DOI: 10.1039/C6GC01600F, Paper
The nonselective nature of glucose pyrolysis chemistry can be controlled by preventing the sugar ring from opening and fragmenting.
Ring-locking enables selective anhydrosugar synthesis from carbohydrate pyrolysis
The selective production of platform chemicals from thermal conversion of biomass-derived carbohydrates is challenging. As precursors to natural products and drug molecules, anhydrosugars are difficult to synthesize from simple carbohydrates in large quantities without side products, due to various competing pathways during pyrolysis. Here we demonstrate that the nonselective chemistry of carbohydrate pyrolysis is substantially improved by alkoxy or phenoxy substitution at the anomeric carbon of glucose prior to thermal treatment. Through this ring-locking step, we found that the selectivity to 1,6-anhydro-β-D-glucopyranose (levoglucosan, LGA) increased from 2% to greater than 90% after fast pyrolysis of the resulting sugar at 600 °C. DFT analysis indicated that LGA formation becomes the dominant reaction pathway when the substituent group inhibits the pyranose ring from opening and fragmenting into non-anhydrosugar products. LGA forms selectively when the activation barrier for ring-opening is significantly increased over that for 1,6-elimination, with both barriers affected by the substituent type and anomeric position. These findings introduce the ring-locking concept to sugar pyrolysis chemistry and suggest a chemical-thermal treatment approach for upgrading simple and complex carbohydrates.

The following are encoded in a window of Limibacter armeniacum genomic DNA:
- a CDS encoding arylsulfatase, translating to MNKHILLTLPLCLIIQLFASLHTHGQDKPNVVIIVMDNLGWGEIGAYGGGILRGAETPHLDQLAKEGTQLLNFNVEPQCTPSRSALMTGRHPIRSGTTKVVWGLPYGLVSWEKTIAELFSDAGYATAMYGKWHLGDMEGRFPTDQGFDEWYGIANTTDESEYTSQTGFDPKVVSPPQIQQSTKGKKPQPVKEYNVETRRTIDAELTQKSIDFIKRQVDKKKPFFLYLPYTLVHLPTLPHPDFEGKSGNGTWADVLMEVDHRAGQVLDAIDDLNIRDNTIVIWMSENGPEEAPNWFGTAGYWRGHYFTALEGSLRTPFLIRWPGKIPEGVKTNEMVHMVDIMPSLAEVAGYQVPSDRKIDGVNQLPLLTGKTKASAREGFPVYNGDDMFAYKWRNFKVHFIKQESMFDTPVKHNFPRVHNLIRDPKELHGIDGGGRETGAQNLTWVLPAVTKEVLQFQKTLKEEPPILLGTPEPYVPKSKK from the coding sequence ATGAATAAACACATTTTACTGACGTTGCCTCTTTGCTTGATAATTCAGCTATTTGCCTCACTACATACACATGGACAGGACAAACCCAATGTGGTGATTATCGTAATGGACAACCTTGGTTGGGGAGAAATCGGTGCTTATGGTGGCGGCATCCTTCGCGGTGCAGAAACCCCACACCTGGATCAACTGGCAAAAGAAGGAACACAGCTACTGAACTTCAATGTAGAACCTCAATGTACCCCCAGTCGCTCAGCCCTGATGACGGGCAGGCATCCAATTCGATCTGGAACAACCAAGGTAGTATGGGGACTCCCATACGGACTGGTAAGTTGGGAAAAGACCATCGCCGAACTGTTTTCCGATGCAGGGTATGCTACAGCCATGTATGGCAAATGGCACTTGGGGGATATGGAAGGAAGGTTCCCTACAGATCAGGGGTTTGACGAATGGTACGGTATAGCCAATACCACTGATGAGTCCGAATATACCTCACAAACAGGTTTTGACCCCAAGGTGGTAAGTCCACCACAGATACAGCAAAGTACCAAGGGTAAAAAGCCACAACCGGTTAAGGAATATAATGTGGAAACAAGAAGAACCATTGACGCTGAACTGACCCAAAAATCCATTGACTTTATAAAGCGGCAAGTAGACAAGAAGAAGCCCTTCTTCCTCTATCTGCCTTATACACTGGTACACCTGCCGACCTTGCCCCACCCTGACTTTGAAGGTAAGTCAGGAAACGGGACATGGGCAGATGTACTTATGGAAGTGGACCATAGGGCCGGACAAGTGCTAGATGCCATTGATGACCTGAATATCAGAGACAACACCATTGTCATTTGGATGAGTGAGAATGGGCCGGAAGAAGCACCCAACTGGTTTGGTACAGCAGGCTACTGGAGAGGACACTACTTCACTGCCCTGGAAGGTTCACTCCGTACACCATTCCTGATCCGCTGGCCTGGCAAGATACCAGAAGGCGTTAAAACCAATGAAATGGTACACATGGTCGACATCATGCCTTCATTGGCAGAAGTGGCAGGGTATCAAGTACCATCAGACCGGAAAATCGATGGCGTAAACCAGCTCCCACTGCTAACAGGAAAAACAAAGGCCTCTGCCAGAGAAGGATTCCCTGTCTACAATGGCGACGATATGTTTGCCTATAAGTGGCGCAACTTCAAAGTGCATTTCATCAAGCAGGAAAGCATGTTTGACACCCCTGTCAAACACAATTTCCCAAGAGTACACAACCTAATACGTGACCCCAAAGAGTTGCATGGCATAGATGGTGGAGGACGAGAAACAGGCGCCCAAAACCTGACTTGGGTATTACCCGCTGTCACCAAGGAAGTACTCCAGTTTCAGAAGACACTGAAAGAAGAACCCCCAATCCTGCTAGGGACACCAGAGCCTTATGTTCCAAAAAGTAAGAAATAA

////////Ring-locking , selective anhydrosugar, carbohydrate pyrolysis, synthesis